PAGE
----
Published in the Journal of the Academy of Nutrition and Dietetics, the research found that the volume of breakfast cereals could influence both the portions that people took and the amount they ate.
“As flake size was reduced, subjects poured a smaller volume of cereal, but still took a greater amount by weight and energy content,” the researchers wrote.
Consumers ate around 72 calories more when cereal flakes were smaller; a substantial 34% intake difference.
“Despite these differences, subjects estimated that they had taken a similar amount of calories of all versions of the cereal,” they added.
A group of 41 adults ate cereal for breakfast once a week for four weeks. The cereal had been crushed to reduce the volume to 80%, 60%, 40% or left as the standard flake size. The participants were provided with a constant weight of cereal in an opaque container and left to pour the cereal themselves; judging their own portions.
Thinking outside the cereal box
“Consuming 34% more calories at breakfast? That’s a big effect,” says Barbara Rolls, lead scientist
Speaking to BakeryandSnacks.com, lead scientist on the study Barbara Rolls said the study findings about the influence flake size had on consumption should be of significant interest to breakfast cereal manufacturers.
“Consuming 34% more calories at breakfast? That’s a big effect,” she said. “And this is related to something that hadn’t even really been thought about before, in terms of influencing intake. I think cereal manufacturers need to be aware that cereal flake size is an influence on how much people take and then how much they eat.”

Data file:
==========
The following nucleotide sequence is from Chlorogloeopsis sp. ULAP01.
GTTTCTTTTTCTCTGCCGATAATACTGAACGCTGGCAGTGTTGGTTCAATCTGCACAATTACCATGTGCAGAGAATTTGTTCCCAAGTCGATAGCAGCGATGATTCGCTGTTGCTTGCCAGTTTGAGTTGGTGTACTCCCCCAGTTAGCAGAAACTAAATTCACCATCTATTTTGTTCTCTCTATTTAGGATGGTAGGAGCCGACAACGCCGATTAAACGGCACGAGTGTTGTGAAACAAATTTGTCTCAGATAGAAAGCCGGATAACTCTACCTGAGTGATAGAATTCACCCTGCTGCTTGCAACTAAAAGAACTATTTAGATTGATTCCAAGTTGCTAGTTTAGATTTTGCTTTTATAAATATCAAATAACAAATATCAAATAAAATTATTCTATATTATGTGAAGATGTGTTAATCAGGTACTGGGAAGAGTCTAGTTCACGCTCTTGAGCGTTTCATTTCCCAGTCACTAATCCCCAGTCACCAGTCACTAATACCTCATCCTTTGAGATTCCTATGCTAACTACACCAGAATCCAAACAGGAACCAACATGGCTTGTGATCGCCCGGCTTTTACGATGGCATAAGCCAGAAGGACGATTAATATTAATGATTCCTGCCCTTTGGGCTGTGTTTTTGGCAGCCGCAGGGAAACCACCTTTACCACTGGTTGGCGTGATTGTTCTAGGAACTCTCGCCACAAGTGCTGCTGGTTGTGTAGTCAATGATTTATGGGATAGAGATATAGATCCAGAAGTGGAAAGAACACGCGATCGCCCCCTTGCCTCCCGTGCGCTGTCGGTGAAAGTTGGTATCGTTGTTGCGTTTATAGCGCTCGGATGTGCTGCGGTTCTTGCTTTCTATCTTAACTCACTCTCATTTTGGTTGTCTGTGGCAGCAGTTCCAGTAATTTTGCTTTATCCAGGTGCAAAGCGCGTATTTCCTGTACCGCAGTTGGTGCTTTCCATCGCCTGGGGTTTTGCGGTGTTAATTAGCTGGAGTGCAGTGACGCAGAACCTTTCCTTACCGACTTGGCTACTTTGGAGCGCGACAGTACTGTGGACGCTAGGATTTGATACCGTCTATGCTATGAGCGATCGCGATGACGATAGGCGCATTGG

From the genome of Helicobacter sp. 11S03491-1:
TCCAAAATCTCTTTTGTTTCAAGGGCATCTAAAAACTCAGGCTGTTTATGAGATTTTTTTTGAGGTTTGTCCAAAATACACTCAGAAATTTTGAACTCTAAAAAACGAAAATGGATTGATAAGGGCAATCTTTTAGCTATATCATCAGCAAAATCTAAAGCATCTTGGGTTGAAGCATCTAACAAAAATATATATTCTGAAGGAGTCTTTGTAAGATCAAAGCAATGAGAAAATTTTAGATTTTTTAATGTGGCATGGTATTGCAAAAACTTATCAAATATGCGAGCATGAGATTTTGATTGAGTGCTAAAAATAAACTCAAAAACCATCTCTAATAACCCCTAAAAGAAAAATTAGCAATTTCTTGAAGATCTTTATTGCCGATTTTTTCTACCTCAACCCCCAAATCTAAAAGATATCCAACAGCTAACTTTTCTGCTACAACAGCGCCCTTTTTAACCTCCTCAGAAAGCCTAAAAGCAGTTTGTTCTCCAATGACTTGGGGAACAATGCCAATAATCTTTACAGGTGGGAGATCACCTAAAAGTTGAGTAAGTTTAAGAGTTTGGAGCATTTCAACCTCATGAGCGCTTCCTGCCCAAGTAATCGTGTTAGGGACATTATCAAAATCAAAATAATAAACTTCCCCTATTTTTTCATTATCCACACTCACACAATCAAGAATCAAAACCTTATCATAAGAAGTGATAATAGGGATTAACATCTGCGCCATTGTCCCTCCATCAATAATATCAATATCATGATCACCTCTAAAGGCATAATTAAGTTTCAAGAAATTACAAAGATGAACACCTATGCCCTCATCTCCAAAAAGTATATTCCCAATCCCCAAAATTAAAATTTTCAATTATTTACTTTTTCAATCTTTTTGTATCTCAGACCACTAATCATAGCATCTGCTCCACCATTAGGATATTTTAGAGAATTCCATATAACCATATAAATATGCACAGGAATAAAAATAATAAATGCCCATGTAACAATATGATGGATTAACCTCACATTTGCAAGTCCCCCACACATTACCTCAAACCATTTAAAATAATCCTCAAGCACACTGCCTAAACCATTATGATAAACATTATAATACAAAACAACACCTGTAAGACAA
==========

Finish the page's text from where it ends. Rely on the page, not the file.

Consumers pouring a compact granola, compared to a large volume cereal, could take up to two or three times more calories, she said.
Cereal manufacturers that wanted to develop healthier variants for the weight management category should consider enlarging cereal flake sizes, she said, but also reducing the calorie density of the product.
“Both those factors are important to look at. I think the focus has been on fiber and protein content and keeping sugar content down but an additional layer is looking at these physical properties and calorie density – it has a much more robust effect,” Rolls said.
As research into satiety and food consumption influences continued, she said these findings, “add information to the armoury of tools people have to use to attack the global over-consumption problem”.
Reducing density in cereal
However, reducing the density of dried foods such as cereal was not easy, she said.
“With cereal, keeping the fat and sugar content down are the main ways to reduce calorie density. Adding fiber can reduce it a bit, but you can’t add enough fiber to have a huge impact,” she explained.
However Rolls said that any formulation changes needed to keep taste at the forefront. “If the product doesn’t taste good, it’s not going to be a success.”
In addition, she said that any R&D work would have to consider cultural differences across countries, because, for example, cereal flake sizes and expectations differed from country to country.
Giving consumers a better idea of portion for each cereal
Rolls suggested that serving size should also be considered more carefully by manufacturers in light of the findings and adjusted according to the type, shape and size of the cereal. Because, for example, one cup of flaked cereal and one cup of granola differed hugely in portion size from a weight and calorie perspective.
She acknowledged that these adjustments could prove difficult, as flakes in the same box tended to differ in size, but said it was important because the volume of the cereal impacted the amount consumers take and consume.
“A number of cereals are pre-portioned, like oatmeal or Weetabix, but giving people some clue about what a portion is for other cereals would be quite helpful.”
Source: Journal of the Academy of Nutrition and Dietetics
Published online ahead of print, 19 March 2014. Doi: 10.1016/j.jand.2014.01.014
“Variations in Cereal Volume Affect the Amount Selected and Eaten for Breakfast”
Authors: BJ. Rolls, JS. Meengs and LS. Roe